- Behind the coiled tubing is the control unit, where the operator sits and controls the coiled tubing operation.
- To drive the drum, injector, and barriers, there is a separate hydraulic ” power unit” (HPU) that is connected with hydraulic hoses to each component.
Coiled Tubing Reel Unit Surface Equipment
Coiled tubing itself is kept on large reels (as the flexible wireline cable). The reel is kept on an axle and is also rotated using a motor (hydraulic) through a chain drive. The core diameter varies with the dimension of the pipe; the larger the pipe dimension pipe, the larger the core diameter.
This drive system has two functions:
- When coiling, this drive system rotates the reel so as to coil the tubing under constant tension.
- When uncoiling tubing, i.e. running into the hole, the motor works as a constant-torque brake, thus maintaining the tubing to the gooseneck under tension.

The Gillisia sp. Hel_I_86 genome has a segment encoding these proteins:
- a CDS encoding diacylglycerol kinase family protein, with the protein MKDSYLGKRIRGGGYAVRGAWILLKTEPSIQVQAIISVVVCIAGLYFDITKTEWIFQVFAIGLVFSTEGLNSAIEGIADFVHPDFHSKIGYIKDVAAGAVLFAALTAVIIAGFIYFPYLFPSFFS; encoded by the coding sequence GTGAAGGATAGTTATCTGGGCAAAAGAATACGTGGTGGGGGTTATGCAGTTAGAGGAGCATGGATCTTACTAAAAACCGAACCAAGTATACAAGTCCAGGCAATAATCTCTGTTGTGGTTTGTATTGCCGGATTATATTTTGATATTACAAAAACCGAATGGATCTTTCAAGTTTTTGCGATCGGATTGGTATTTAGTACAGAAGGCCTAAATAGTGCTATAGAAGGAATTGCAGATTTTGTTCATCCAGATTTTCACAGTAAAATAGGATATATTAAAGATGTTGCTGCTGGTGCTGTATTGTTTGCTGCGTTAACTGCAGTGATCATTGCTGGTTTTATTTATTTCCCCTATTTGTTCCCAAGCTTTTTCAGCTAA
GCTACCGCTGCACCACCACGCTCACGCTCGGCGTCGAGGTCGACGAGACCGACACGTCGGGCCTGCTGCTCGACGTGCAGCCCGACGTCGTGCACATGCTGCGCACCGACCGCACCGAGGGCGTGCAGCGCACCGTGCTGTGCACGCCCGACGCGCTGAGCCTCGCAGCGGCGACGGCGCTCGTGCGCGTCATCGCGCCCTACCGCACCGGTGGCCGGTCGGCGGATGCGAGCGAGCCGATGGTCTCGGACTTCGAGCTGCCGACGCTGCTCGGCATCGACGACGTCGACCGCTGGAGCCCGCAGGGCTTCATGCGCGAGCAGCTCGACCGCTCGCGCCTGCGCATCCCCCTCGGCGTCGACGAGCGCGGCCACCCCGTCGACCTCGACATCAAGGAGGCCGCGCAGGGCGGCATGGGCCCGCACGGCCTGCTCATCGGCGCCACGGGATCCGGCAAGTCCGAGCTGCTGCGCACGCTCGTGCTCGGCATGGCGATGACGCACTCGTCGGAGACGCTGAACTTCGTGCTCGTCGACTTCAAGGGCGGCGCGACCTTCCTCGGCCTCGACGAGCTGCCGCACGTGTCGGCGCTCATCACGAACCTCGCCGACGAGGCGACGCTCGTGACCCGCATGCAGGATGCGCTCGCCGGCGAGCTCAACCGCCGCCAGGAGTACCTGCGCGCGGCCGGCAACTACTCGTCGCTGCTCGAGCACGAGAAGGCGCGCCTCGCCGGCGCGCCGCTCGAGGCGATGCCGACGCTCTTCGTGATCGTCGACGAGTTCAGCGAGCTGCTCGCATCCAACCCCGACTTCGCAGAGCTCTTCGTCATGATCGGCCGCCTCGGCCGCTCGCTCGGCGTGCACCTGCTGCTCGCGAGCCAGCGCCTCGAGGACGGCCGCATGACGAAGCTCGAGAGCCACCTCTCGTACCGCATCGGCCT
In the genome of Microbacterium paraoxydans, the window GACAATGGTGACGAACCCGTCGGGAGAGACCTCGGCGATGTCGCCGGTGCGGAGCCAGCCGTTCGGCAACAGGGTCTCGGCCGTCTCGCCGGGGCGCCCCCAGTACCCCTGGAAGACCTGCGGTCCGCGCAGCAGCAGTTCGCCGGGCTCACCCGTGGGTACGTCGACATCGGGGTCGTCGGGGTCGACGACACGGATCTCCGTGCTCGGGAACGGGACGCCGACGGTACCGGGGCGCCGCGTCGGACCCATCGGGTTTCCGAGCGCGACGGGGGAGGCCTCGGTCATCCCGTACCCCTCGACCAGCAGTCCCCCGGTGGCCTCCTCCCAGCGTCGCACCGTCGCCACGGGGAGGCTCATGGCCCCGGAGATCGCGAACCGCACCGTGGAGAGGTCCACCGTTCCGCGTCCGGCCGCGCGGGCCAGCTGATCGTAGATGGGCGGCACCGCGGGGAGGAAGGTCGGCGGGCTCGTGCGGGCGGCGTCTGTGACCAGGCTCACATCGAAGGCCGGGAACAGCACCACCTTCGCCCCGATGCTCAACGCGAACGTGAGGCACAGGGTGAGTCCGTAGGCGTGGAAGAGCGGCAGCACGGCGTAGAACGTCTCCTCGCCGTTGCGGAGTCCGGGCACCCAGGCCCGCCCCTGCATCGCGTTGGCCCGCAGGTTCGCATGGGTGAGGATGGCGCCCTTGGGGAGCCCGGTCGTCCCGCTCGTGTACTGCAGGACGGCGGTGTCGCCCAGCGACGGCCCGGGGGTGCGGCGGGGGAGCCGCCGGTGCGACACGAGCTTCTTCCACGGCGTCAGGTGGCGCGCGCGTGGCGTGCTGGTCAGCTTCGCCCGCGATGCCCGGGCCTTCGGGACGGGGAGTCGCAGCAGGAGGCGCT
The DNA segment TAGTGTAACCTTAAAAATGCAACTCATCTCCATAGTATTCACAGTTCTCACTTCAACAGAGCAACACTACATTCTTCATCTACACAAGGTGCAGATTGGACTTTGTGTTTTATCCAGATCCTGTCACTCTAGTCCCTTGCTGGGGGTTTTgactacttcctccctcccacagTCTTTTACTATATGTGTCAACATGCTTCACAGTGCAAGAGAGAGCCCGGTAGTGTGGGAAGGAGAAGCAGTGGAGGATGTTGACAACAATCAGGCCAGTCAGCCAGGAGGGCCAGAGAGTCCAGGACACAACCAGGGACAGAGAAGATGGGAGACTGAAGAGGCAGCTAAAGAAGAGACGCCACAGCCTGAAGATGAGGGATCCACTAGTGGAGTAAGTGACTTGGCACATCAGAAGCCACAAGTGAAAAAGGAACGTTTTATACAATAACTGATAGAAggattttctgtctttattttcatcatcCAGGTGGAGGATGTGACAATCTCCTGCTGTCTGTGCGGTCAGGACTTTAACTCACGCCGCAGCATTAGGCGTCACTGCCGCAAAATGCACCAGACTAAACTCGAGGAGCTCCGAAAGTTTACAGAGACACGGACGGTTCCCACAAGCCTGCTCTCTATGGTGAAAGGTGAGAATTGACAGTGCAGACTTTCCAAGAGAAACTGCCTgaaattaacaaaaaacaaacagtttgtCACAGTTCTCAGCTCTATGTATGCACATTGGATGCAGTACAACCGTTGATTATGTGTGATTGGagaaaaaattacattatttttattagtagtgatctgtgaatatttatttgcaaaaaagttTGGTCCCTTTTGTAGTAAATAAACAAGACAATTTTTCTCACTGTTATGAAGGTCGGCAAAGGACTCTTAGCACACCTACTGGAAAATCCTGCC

The coiled tubing reel drive system itself is not utilized to lower or hoist tubing in the well, which is the purpose of the injector head.
It is desirable to have a pipe length adapted to the task so that the pump friction through the coiled tubing is as small as possible. The drums can be delivered with lengths of up to 10,000 meters of pipe.
The drum must also have a braking system that automatically brakes the drum if the equipment’s hydraulics fails.
Read the full article on Coiled Tubing Reel Unit
The Coiled Tubing
Coiled tubes are produced in many different dimensions and material qualities, depending on which well conditions they are to suit. In wells with H2S and CO2, the steel must have an alloy that prevents it from becoming brittle. In other cases, large volumes must be pumped. Then a coil with a larger ID must be used.
The largest dimensions are only used for special assignments or as production pipes.
The coiled tubing is exposed to wear both inside and outside. Inside, chemicals and solids (sand particles) affect the surface, so the pipe’s wall thickness can become thinner. Externally, the bending of the coiled tubing will weaken the tube when it is driven in and out of the drum, over the gooseneck, and into the injector. Pushing and pulling forces through the stripper and injector also load the pipe.